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Riz Khan
Iraq's rocky road to elections
Could intensified violence prevent elections from taking place in January as planned?
Last Modified: 28 Oct 2009 08:12 GMT



Watch part two

The Iraqi government is hoping that elections planned for January 16, 2010, will go ahead as scheduled, but many challenges lie ahead.  

A spate of suicide bombings threatens to make this a bloody political season.

On Sunday, twin truck bombs targeting the Justice Ministry and the seat of the local government in Baghdad killed more than 150 people.

Two months before that, more than 100 people were killed in coordinated attacks on the Finance and Foreign ministries.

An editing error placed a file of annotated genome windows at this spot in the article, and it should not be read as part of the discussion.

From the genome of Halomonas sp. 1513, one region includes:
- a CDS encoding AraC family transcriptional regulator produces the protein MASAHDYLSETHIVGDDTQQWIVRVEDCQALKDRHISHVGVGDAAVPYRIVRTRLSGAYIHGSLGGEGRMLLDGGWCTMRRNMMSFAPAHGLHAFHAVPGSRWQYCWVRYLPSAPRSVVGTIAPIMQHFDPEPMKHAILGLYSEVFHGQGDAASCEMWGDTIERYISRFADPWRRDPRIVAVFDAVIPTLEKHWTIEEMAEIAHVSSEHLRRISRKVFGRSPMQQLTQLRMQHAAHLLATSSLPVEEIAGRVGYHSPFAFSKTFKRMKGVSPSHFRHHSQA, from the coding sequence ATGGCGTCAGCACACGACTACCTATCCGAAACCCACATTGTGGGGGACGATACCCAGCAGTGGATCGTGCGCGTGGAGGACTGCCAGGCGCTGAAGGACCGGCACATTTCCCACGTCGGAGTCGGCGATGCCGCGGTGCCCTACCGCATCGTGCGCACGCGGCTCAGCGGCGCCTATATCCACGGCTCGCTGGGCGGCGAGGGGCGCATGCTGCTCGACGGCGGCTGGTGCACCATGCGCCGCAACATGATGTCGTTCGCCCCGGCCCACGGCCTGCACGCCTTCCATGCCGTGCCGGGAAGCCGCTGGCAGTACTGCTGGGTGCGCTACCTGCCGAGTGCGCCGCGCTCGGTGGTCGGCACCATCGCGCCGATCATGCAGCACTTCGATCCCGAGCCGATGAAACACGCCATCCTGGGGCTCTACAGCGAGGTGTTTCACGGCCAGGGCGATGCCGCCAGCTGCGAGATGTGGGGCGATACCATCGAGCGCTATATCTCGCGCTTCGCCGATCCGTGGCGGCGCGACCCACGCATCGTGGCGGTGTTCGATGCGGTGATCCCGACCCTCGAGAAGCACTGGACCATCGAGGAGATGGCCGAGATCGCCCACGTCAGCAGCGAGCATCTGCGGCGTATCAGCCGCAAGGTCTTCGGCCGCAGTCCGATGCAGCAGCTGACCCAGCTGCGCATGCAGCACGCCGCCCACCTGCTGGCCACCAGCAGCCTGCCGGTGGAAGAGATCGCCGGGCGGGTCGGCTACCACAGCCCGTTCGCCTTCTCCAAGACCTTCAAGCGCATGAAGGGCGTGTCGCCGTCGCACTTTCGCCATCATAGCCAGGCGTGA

On the political front, a battle between Arabs and Kurds over Kirkuk is another major obstacle. The Arab majority wants to use the disputed city's voter registry from 2004, because since then Kurds have flooded in and changed the demographics of the city.

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Parliament stalemated on the issue, and now a special committee will try to settle it before the end of this month.

And even when elections are held eventually, analysts are warning of post-election disarray.

In each previous election, Iraqi politicians have squabbled for months before selecting a new prime minister.

On Tuesday, Riz looks at what lies ahead for Iraq. We speak with Laith Kubba, a former Iraqi government spokesman, J. Scott Carpenter, a former director in the US Coalition Provisional Authority in Iraq, and Steven Clemons, the director of the American Strategy Programme at the New America Foundation.

This episode of the Riz Khan show aired from Tuesday, October 27, 2009.

Source:
Al Jazeera
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